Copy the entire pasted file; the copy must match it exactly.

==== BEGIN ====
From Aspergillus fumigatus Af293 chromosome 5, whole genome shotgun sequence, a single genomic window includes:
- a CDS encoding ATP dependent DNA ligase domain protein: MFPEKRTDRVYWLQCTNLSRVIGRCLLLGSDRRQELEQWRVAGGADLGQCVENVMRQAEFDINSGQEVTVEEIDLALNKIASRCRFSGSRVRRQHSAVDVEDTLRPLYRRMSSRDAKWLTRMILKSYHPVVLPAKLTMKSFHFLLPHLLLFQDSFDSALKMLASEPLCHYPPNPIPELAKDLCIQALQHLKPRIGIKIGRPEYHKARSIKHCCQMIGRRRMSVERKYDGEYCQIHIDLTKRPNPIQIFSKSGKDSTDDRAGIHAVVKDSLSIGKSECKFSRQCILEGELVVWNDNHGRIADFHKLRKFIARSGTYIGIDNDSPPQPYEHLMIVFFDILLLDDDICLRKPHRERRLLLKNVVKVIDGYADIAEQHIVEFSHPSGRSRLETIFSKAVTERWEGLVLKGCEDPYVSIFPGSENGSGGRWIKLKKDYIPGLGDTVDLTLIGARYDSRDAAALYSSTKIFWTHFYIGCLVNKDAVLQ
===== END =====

From Aspergillus fumigatus Af293 chromosome 5, whole genome shotgun sequence, a single genomic window includes:
- a CDS encoding ATP dependent DNA ligase domain protein: MFPEKRTDRVYWLQCTNLSRVIGRCLLLGSDRRQELEQWRVAGGADLGQCVENVMRQAEFDINSGQEVTVEEIDLALNKIASRCRFSGSRVRRQHSAVDVEDTLRPLYRRMSSRDAKWLTRMILKSYHPVVLPAKLTMKSFHFLLPHLLLFQDSFDSALKMLASEPLCHYPPNPIPELAKDLCIQALQHLKPRIGIKIGRPEYHKARSIKHCCQMIGRRRMSVERKYDGEYCQIHIDLTKRPNPIQIFSKSGKDSTDDRAGIHAVVKDSLSIGKSECKFSRQCILEGELVVWNDNHGRIADFHKLRKFIARSGTYIGIDNDSPPQPYEHLMIVFFDILLLDDDICLRKPHRERRLLLKNVVKVIDGYADIAEQHIVEFSHPSGRSRLETIFSKAVTERWEGLVLKGCEDPYVSIFPGSENGSGGRWIKLKKDYIPGLGDTVDLTLIGARYDSRDAAALYSSTKIFWTHFYIGCLVNKDAVLQ